MELBOURNE, Fla. — A NASA aircraft darting over the edge of the Space Coast at supersonic speeds in August is expected to create window-rattling sonic booms for aeronautical research, according to the agency.
Teams from NASA’s Armstrong Flight Research Center in California and Langley Research Center in Virginia are expected to converge on Kennedy Space Center to better understand how low-altitude atmospheric turbulence affects sonic booms.
Beginning August 21, a NASA-operated F/A-18 Hornet will take off from KSC’s Shuttle Landing Facility and vault to an altitude of 32,000 feet just off the coast of Cape Canaveral before racing to Mach 1, the speed of sound, to produce sonic booms.
A TG-14 motorized glider equipped with dozens of microphones will deploy to a lower altitude, cut its engines to reduce ambient noise, and record the sonic booms for review by researchers.
“Our goal is to get data on 33 sonic booms,” said Matt Kamlet, a public affairs officer with the Armstrong Flight Research Center, also noting that testing should end on August 31 depending on weather conditions. That likely means two to three flights per day.
While sonic booms generate immense amounts of energy, residents in the north part of Brevard County need not worry – the shockwaves associated with breaking the sound barrier aren’t dangerous.
“We have carefully planned our flights so that there is little chance that people in larger communities such as Titusville to the west, or Cocoa Beach to the south, will be disturbed,” said Ed Haering, SonicBAT’s principal investigator, in a news release. “Residents might hear a distant sound similar to a rumble of thunder. If the actual winds at the time of our tests are much different from predicted, they might hear a boom sound like those heard when the space shuttle landed.”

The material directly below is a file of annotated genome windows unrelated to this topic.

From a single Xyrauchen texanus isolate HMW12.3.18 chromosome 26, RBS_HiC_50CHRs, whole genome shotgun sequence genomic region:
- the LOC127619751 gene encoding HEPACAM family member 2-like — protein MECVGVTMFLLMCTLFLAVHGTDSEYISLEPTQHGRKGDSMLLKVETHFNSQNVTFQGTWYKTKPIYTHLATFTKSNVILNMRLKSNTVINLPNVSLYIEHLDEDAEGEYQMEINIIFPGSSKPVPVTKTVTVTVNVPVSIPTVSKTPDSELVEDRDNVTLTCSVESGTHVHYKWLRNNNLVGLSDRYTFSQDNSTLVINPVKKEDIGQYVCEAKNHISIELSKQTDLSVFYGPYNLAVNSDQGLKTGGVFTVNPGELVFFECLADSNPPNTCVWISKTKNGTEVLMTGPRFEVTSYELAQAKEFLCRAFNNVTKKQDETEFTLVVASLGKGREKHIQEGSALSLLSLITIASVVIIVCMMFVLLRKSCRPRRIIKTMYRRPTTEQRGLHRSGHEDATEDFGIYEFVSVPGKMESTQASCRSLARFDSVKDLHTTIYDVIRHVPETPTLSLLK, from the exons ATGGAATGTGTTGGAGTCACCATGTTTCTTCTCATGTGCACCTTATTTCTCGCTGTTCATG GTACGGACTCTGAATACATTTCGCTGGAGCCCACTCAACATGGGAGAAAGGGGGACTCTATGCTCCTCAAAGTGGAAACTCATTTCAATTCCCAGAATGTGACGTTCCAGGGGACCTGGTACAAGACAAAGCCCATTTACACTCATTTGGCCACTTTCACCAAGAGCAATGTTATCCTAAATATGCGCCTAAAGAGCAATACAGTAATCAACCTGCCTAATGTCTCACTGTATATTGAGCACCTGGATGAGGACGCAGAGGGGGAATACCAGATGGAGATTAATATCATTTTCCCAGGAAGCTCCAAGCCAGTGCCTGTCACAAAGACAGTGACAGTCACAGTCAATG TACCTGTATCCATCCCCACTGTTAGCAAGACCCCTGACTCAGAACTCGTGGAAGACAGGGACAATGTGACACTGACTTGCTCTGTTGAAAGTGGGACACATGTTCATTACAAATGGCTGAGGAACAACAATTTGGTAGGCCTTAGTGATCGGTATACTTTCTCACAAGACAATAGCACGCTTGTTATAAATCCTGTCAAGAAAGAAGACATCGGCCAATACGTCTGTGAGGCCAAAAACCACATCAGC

“At the altitudes we are flying, sonic booms from aircraft have never been dangerous to people, animals or buildings, but they can be startling,” he said.
The experiment, named Sonic Booms in Atmospheric Turbulence, or SonicBAT, will collect data for researchers to understand and develop future quiet supersonic aircraft, “which will produce a soft thump in place of the louder sonic boom,” NASA said.
The first SonicBAT tests were conducted in dry climates, but the upcoming flights at KSC will collect data over the Space Coast’s more humid airspace.
“We know that humidity can make sonic booms louder, so we need to test some place wetter, and Kennedy fits that bill,” Haering said.
Sonic booms are aptly named – the sound energy generated by aircraft crossing the speed-of-sound threshold is much like an explosion. Space Coast residents who have been around for returning space shuttles, or more recently, landings of SpaceX Falcon 9 first stages at Cape Canaveral Air Force Station, are familiar with the experience.
The Federal Aviation Administration currently prohibits supersonic flight over land, but the research could help change that if crossing the threshold becomes a quieter experience. If so, supersonic flight over the United States could someday make its way to the commercial sector.
Information from: Florida Today (Melbourne, Fla.), http://www.floridatoday.com